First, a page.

02/02/15 by Rennie Detore
If you watched the Super Bowl only for the halftime show or commercials, you certainly missed one monumental game between two evenly matched, top seeded teams from their respective conferences.
The commercials ranged, as usual, from memorable to modest, and Katy Perry and her special guests performed admirably, but center stage belonged to the New England Patriots and Seattle Seahawks. The 2015 version of the Super Bowl truly was remarkable from start to finish with everything you want out of a big game: controversy, superb catches, lead changes and a finish that left certain fans stunned and others equally amazed.
The final play saw a rookie Patriots cornerback step in front of a pass from Seahawks' quarterback Russell Wilson, who inexplicably was throwing a slant pass on second and goal while their beastly and brutal running back Marshawn Lynch was nowhere near the play.
Seattle was trailing 28 to 24 at that time with about one minute left to play in the game when Seahawks' head coach Pete Carroll outsmarted himself and instead of running on second and goal from about the two yard line, he opted for a pass that backfired.
The Patriots win hopefully quells (although it won't of course) the notion that they didn't belong in the big game after being accused of deflating footballs in their AFC Championship win over the Indianapolis Colts 45 to 7 two weeks ago. This Patriots regime also finally captured that elusive fourth NFL Championship, and so did Tom Brady and Bill Belichick, arguably the most successful quarterback and coach combination of all time.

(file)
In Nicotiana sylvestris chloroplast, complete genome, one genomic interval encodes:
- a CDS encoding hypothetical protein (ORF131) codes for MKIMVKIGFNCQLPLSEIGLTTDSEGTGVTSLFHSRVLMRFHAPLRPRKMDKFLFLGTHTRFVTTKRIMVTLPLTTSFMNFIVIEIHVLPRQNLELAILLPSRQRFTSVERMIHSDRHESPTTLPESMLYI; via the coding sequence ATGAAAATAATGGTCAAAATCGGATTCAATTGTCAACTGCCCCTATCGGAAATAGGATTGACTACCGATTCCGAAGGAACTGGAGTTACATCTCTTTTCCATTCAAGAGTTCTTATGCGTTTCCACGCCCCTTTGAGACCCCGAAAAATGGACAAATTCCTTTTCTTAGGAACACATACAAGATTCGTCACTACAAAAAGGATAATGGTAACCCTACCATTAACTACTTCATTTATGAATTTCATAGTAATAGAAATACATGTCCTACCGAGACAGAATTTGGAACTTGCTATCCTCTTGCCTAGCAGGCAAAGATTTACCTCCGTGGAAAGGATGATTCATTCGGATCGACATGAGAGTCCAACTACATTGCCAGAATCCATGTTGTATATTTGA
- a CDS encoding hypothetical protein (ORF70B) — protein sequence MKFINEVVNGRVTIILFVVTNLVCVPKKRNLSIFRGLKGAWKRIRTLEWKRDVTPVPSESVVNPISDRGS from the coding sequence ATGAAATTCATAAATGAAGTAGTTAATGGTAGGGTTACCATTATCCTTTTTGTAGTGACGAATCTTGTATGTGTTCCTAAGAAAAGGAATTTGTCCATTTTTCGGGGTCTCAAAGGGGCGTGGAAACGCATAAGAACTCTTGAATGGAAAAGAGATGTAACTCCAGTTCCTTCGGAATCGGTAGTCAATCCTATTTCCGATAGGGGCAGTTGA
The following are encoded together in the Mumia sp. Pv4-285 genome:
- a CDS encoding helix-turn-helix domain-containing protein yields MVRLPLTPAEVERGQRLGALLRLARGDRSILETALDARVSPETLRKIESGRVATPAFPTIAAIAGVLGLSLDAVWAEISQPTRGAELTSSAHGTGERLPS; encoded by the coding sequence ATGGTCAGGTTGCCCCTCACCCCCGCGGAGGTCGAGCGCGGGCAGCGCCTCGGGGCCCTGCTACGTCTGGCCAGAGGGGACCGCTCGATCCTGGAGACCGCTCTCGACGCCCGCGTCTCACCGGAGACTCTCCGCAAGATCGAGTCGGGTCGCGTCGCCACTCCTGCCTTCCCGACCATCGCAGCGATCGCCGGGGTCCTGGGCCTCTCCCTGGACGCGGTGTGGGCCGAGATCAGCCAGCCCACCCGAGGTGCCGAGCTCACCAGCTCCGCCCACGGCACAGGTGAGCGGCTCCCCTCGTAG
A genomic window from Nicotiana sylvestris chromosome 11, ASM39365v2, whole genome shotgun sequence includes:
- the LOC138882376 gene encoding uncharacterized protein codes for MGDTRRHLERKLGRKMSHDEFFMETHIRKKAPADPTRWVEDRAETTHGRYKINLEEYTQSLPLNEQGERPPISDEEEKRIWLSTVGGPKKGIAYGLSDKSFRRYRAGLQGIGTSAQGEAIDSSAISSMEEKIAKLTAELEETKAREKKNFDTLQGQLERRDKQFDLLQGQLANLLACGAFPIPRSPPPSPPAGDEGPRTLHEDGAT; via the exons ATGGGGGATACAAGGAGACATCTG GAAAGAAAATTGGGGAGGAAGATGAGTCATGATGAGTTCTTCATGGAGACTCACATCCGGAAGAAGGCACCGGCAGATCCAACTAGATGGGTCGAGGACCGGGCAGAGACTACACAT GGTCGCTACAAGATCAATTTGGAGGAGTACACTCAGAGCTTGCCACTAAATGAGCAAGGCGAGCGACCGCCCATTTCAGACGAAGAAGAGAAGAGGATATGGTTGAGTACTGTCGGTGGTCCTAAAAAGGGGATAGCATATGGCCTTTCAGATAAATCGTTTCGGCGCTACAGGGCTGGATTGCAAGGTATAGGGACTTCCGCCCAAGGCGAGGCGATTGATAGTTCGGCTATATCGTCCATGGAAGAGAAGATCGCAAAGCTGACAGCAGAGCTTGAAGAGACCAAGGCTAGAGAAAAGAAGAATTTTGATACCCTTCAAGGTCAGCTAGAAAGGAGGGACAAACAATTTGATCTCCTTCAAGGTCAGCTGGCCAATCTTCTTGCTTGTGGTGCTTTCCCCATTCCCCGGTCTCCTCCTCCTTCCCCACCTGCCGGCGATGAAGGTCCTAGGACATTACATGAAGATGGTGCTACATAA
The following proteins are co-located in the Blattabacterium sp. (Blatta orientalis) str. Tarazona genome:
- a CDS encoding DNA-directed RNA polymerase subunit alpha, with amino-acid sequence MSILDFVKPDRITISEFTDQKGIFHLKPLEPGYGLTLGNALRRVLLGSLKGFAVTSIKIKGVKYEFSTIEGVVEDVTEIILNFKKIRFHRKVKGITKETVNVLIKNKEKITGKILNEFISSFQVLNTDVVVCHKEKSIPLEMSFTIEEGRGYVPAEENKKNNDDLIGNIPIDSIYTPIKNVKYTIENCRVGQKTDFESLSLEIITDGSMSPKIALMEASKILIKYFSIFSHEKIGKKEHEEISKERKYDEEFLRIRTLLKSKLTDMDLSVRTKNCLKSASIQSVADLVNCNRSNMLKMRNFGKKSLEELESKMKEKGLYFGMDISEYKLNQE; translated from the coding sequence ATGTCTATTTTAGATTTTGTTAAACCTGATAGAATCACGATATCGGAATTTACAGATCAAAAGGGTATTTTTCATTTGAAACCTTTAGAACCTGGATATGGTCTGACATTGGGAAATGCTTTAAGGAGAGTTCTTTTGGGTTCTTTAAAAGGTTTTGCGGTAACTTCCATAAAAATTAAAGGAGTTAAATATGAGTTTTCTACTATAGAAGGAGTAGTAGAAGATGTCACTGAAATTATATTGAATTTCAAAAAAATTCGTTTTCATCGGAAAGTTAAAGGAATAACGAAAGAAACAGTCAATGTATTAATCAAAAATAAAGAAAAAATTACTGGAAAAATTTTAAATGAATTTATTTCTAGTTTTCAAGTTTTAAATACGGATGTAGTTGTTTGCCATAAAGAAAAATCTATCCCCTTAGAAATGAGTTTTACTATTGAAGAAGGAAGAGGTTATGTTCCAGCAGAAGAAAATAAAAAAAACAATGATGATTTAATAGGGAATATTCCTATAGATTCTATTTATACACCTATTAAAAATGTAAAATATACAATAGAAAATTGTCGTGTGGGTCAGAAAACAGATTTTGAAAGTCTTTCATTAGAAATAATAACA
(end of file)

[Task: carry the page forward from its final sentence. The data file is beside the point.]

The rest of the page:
Brady set new Super Bowl records for total touchdowns thrown, passing Joe Montana. Brady's 12 TDs goes nicely with his now 3 Super Bowl MVPs and the title of greatest quarterback of all time, even in the face of controversy such as "deflate gate" and "spy gate" years earlier.
On the larger scale, much beyond the Patriots proving doubters wrong by winning a game where the footballs were accurate as far as pressure goes, the NFL once again proved its naysayers wrong when you take a long, hard look at the product on the field. That sentiment goes far beyond getting a few million dollars for a 30 second Super Bowl commercial or having a halftime show that rivals any $100 per ticket concert you'll see on the market.
No, this is about the NFL constantly being mired in off the field issues and what, for most entities, are revenue threatening, public relations black eyes, yet still emerging as the most popular sport in the United States in spite of it all. Ray Rice, Adrian Pederson, domestic abuse, child abuse and anything thrown at the NFL doesn't seem to slow down the juggernaut that is professional football. That isn't to suggest the Rice or Pederson stories aren't appalling and awful. They're hideous acts that the NFL needs to deal with beyond public service commercials but rather with the heaviest of hands.
This is more about the on the field competition that never seems to slow down but rather only get better as the season progresses, culminating with a Super Bowl that lived up to the hype and beyond. The NFL isn't perfect, hardly in fact. The league has a lot to do to clean up its image off the field. On the field, however, the game is thriving.
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